The validation of the mid-upper arm circumference measurement in adults as a weight estimation tool in a high HIV prevalence setting

Master Thesis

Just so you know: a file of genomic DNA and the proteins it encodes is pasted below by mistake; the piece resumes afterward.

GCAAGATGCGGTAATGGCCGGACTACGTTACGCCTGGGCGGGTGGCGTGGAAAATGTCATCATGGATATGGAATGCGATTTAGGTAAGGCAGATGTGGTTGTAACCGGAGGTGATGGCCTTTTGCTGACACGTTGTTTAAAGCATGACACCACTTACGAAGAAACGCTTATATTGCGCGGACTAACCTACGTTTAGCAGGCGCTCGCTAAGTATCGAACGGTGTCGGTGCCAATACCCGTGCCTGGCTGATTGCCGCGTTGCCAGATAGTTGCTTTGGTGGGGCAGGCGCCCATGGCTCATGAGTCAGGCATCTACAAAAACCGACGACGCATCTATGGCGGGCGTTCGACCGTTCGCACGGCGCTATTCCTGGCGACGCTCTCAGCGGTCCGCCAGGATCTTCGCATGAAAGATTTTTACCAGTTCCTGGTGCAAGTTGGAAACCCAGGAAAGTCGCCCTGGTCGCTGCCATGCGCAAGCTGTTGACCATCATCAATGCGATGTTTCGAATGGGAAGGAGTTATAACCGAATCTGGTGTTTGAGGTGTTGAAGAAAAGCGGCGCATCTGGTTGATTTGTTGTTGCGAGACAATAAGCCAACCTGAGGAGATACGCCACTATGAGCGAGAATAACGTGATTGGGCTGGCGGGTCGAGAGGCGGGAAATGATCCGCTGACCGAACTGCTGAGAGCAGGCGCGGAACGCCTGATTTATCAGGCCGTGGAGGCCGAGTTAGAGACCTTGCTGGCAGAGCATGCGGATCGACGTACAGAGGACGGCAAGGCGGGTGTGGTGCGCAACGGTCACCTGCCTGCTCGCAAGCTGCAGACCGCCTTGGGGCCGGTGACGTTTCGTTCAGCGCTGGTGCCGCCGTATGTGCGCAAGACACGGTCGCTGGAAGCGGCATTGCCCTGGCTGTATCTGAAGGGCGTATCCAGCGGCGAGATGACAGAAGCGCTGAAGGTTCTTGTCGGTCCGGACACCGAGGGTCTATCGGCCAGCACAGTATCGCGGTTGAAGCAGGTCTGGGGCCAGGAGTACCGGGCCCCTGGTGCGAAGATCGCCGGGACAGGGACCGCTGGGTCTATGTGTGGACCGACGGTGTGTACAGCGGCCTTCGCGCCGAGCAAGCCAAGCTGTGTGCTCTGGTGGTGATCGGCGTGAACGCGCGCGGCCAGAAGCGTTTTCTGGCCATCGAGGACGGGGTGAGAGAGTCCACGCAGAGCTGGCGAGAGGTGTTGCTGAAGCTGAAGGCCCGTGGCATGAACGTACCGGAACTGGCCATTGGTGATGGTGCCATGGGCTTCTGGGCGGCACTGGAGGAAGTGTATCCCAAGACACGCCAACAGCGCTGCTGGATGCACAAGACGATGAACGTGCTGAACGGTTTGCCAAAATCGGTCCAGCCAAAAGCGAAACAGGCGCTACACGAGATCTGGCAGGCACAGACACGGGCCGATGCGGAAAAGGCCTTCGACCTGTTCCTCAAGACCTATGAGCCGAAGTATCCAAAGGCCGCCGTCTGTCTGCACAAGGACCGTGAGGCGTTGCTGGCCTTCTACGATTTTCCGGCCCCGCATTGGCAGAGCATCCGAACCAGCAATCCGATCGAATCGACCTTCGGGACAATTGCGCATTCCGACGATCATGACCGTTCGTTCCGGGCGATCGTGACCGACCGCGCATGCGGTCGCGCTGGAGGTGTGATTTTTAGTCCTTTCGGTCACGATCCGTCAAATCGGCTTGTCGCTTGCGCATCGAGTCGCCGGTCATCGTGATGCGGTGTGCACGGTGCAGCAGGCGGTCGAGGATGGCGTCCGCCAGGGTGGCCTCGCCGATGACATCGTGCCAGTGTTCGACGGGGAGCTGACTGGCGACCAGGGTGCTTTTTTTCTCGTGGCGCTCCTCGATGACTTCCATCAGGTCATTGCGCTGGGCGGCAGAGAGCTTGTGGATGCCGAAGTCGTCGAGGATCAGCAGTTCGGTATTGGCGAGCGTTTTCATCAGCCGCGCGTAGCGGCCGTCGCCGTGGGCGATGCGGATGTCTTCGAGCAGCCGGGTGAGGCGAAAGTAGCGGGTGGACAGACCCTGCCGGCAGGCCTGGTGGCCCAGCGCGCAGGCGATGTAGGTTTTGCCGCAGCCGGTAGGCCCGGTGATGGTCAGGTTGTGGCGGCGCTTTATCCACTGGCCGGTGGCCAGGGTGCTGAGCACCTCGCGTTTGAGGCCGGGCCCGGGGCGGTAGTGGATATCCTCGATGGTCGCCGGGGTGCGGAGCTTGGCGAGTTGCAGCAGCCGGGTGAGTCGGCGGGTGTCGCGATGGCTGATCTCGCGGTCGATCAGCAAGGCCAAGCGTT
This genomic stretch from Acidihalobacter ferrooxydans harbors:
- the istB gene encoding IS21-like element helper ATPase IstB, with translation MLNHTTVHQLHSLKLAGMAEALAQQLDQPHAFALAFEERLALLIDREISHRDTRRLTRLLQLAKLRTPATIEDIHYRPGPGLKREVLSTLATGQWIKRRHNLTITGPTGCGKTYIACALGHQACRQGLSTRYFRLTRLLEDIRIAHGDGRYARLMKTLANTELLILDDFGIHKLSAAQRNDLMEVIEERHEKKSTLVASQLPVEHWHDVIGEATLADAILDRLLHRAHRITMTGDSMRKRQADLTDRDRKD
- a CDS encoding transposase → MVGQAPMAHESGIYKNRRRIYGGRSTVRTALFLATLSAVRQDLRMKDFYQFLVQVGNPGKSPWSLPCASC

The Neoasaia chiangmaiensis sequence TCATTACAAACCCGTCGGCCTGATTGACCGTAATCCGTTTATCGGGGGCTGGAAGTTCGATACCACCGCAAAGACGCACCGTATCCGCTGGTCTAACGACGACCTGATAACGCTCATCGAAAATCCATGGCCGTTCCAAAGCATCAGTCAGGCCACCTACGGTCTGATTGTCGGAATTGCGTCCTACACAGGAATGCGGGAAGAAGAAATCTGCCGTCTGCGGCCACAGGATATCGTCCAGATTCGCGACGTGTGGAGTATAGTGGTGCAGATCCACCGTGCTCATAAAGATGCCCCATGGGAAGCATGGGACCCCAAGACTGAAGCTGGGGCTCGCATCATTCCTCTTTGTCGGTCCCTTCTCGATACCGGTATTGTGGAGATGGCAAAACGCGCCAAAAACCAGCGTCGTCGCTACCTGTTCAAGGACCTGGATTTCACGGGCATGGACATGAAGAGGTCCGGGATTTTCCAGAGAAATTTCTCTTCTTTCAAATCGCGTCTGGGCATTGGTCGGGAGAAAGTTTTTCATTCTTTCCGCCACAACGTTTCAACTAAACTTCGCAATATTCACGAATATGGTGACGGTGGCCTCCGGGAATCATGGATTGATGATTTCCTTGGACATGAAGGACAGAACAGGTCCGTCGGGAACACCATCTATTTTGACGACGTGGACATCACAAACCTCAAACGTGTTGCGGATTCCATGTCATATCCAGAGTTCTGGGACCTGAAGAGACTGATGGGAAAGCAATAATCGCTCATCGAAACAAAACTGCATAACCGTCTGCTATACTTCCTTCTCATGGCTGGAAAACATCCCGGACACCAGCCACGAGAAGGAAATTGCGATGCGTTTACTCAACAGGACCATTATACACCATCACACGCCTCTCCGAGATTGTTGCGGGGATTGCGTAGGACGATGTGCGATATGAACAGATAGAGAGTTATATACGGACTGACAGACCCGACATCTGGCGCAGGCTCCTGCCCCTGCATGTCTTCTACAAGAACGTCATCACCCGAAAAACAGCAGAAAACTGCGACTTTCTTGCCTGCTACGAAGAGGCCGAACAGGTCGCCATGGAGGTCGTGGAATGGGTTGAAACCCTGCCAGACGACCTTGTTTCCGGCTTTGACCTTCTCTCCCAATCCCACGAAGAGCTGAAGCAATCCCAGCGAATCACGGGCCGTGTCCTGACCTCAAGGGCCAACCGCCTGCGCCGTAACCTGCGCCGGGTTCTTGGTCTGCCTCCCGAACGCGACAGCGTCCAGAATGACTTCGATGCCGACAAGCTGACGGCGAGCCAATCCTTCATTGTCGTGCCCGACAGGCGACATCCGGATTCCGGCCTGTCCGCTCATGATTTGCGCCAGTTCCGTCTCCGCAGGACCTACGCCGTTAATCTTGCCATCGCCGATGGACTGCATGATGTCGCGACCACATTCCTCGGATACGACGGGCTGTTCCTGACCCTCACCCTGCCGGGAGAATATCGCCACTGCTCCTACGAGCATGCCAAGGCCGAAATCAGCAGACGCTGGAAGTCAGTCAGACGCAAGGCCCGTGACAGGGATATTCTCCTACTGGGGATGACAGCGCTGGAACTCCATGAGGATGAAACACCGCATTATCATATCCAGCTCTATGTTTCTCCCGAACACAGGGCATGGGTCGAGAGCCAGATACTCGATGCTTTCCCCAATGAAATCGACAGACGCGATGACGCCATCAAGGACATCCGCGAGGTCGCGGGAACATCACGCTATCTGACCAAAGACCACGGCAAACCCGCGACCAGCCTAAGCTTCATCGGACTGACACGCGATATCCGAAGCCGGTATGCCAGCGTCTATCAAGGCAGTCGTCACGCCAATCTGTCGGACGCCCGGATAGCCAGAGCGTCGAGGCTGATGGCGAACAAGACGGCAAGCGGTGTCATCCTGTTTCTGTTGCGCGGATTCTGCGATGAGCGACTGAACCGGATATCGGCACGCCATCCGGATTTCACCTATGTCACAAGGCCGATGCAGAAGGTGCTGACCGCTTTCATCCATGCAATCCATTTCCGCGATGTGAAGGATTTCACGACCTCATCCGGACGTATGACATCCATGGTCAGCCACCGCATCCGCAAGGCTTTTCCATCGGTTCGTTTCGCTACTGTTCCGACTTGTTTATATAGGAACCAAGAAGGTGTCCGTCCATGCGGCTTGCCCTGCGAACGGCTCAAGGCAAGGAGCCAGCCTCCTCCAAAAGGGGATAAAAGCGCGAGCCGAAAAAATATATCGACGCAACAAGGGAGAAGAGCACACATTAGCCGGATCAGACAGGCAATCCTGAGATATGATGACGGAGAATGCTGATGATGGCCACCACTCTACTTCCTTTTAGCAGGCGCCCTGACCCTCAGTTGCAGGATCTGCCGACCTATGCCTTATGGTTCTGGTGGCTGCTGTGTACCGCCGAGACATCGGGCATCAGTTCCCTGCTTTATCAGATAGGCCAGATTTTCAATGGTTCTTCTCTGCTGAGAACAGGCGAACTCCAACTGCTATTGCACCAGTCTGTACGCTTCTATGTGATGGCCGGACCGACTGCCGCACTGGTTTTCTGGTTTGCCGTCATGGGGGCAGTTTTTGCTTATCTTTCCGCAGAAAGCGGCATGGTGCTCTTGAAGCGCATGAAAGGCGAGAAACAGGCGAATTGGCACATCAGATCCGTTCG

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Background Accurate weight estimation in emergency centres is important to ensure accurate treatment and limit adverse outcomes. The mid-upper arm circumference (MUAC) as a weight estimation tool has recently expanded to adults. The MUAC's ease of use and cost effectiveness could be beneficial to estimate the weight of sick, adult patients presenting to emergency centres. The objectives were to assess correlation between MUAC and both weight and body mass index (BMI) in adults, externally validate an existing MUAC-based weight estimation formula in a high HIV prevalent emergency centre, and if inaccurate, to derive a MUAC-based weight estimation formula more suitable to the adult study population. Methods A cross-sectional diagnostic study was done in the emergency centre of Khayelitsha hospital, South Africa. Anthropometric data (MUAC, weight and height) and HIV status were obtained from consecutive adult (≥18 year) participants. Correlation of MUAC with weight and BMI were determined using Spearman's correlation coefficient with 95% confidence intervals in all participants and in HIV positive participants. Predicted weights were calculated from previously developed formulae (regression formula: kg=(3.8484×MUAC)−46.8585; simplified formula: kg=(4×MUAC)−50). The agreement between the predicted and observed weights were graphically assessed with a calibration plot. Linear regression was used to derive a MUAC-based formula in the study population. Results A total of 244 participants (median age = 37 years; 111 male) were included, of whom 121 (49.6%) were HIV positive. The correlation between MUAC and weight was 0.93 (HIV positive 0.92), and between MUAC and BMI 0.93 (HIV positive 0.94). The regression formula predicted weight within 10%, 20% and 30% of actual weight in 43.9%, 77.5% and 90.2% of all participants and 33.1%, 69.5% and 85.1% in HIV positive participants. The simplified formula predicted weights within 10%, 20% and 30% of actual weight in 46.7%, 77.5% and 89.8% of all participants and in 35.5%, 70.2% and 85.1% in HIV positive participants. The locally derived formula (kg=(3x MUAC) -16) better estimated weight in the local population.